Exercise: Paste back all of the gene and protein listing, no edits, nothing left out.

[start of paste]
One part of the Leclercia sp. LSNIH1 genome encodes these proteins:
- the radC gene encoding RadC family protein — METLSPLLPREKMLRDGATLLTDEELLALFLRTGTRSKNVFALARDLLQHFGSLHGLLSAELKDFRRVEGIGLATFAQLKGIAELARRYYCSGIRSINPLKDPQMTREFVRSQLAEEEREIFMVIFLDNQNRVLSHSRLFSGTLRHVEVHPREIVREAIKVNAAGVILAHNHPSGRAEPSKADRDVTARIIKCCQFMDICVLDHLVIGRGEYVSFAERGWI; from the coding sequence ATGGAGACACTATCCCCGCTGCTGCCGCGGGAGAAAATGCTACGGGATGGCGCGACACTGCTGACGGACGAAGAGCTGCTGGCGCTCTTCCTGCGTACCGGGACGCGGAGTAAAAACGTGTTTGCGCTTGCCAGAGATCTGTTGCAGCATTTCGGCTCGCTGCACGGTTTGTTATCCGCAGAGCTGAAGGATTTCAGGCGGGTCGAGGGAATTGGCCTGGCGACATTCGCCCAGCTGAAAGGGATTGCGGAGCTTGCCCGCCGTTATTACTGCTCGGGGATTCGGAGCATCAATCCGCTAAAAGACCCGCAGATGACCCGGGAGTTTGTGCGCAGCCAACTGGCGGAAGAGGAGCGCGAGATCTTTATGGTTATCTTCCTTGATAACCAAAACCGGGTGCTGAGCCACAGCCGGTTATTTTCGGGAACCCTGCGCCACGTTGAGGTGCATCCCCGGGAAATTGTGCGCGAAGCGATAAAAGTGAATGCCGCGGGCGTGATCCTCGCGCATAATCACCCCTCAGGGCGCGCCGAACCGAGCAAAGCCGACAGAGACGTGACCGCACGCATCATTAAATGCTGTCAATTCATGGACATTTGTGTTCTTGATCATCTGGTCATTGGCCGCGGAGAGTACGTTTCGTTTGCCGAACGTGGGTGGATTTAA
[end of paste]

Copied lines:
One part of the Leclercia sp. LSNIH1 genome encodes these proteins:
- the radC gene encoding RadC family protein — METLSPLLPREKMLRDGATLLTDEELLALFLRTGTRSKNVFALARDLLQHFGSLHGLLSAELKDFRRVEGIGLATFAQLKGIAELARRYYCSGIRSINPLKDPQMTREFVRSQLAEEEREIFMVIFLDNQNRVLSHSRLFSGTLRHVEVHPREIVREAIKVNAAGVILAHNHPSGRAEPSKADRDVTARIIKCCQFMDICVLDHLVIGRGEYVSFAERGWI; from the coding sequence ATGGAGACACTATCCCCGCTGCTGCCGCGGGAGAAAATGCTACGGGATGGCGCGACACTGCTGACGGACGAAGAGCTGCTGGCGCTCTTCCTGCGTACCGGGACGCGGAGTAAAAACGTGTTTGCGCTTGCCAGAGATCTGTTGCAGCATTTCGGCTCGCTGCACGGTTTGTTATCCGCAGAGCTGAAGGATTTCAGGCGGGTCGAGGGAATTGGCCTGGCGACATTCGCCCAGCTGAAAGGGATTGCGGAGCTTGCCCGCCGTTATTACTGCTCGGGGATTCGGAGCATCAATCCGCTAAAAGACCCGCAGATGACCCGGGAGTTTGTGCGCAGCCAACTGGCGGAAGAGGAGCGCGAGATCTTTATGGTTATCTTCCTTGATAACCAAAACCGGGTGCTGAGCCACAGCCGGTTATTTTCGGGAACCCTGCGCCACGTTGAGGTGCATCCCCGGGAAATTGTGCGCGAAGCGATAAAAGTGAATGCCGCGGGCGTGATCCTCGCGCATAATCACCCCTCAGGGCGCGCCGAACCGAGCAAAGCCGACAGAGACGTGACCGCACGCATCATTAAATGCTGTCAATTCATGGACATTTGTGTTCTTGATCATCTGGTCATTGGCCGCGGAGAGTACGTTTCGTTTGCCGAACGTGGGTGGATTTAA